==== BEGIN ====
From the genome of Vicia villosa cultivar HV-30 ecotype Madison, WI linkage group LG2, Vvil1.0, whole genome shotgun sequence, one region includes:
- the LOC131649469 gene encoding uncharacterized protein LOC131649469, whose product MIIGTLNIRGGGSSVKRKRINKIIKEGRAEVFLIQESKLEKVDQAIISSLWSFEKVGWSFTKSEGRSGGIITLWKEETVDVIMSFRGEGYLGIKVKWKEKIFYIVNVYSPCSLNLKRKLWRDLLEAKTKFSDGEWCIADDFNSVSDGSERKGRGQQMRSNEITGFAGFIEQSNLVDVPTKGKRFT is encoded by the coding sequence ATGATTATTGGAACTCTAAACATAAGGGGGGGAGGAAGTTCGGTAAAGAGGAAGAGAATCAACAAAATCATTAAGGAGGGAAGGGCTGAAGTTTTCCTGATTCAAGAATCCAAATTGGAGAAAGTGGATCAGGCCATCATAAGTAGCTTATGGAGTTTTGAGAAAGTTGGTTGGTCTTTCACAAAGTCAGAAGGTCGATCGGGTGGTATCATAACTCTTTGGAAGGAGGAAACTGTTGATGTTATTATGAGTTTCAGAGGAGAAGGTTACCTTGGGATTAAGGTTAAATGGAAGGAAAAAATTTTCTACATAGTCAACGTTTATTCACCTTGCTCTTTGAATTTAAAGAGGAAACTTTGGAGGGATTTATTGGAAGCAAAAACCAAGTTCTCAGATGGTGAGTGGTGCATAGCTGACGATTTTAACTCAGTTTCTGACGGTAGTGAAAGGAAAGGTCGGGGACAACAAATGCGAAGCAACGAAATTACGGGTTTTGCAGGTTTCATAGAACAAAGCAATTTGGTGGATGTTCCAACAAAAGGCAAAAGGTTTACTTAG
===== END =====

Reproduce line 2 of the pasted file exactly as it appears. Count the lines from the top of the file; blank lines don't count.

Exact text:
- the LOC131649469 gene encoding uncharacterized protein LOC131649469, whose product MIIGTLNIRGGGSSVKRKRINKIIKEGRAEVFLIQESKLEKVDQAIISSLWSFEKVGWSFTKSEGRSGGIITLWKEETVDVIMSFRGEGYLGIKVKWKEKIFYIVNVYSPCSLNLKRKLWRDLLEAKTKFSDGEWCIADDFNSVSDGSERKGRGQQMRSNEITGFAGFIEQSNLVDVPTKGKRFT is encoded by the coding sequence ATGATTATTGGAACTCTAAACATAAGGGGGGGAGGAAGTTCGGTAAAGAGGAAGAGAATCAACAAAATCATTAAGGAGGGAAGGGCTGAAGTTTTCCTGATTCAAGAATCCAAATTGGAGAAAGTGGATCAGGCCATCATAAGTAGCTTATGGAGTTTTGAGAAAGTTGGTTGGTCTTTCACAAAGTCAGAAGGTCGATCGGGTGGTATCATAACTCTTTGGAAGGAGGAAACTGTTGATGTTATTATGAGTTTCAGAGGAGAAGGTTACCTTGGGATTAAGGTTAAATGGAAGGAAAAAATTTTCTACATAGTCAACGTTTATTCACCTTGCTCTTTGAATTTAAAGAGGAAACTTTGGAGGGATTTATTGGAAGCAAAAACCAAGTTCTCAGATGGTGAGTGGTGCATAGCTGACGATTTTAACTCAGTTTCTGACGGTAGTGAAAGGAAAGGTCGGGGACAACAAATGCGAAGCAACGAAATTACGGGTTTTGCAGGTTTCATAGAACAAAGCAATTTGGTGGATGTTCCAACAAAAGGCAAAAGGTTTACTTAG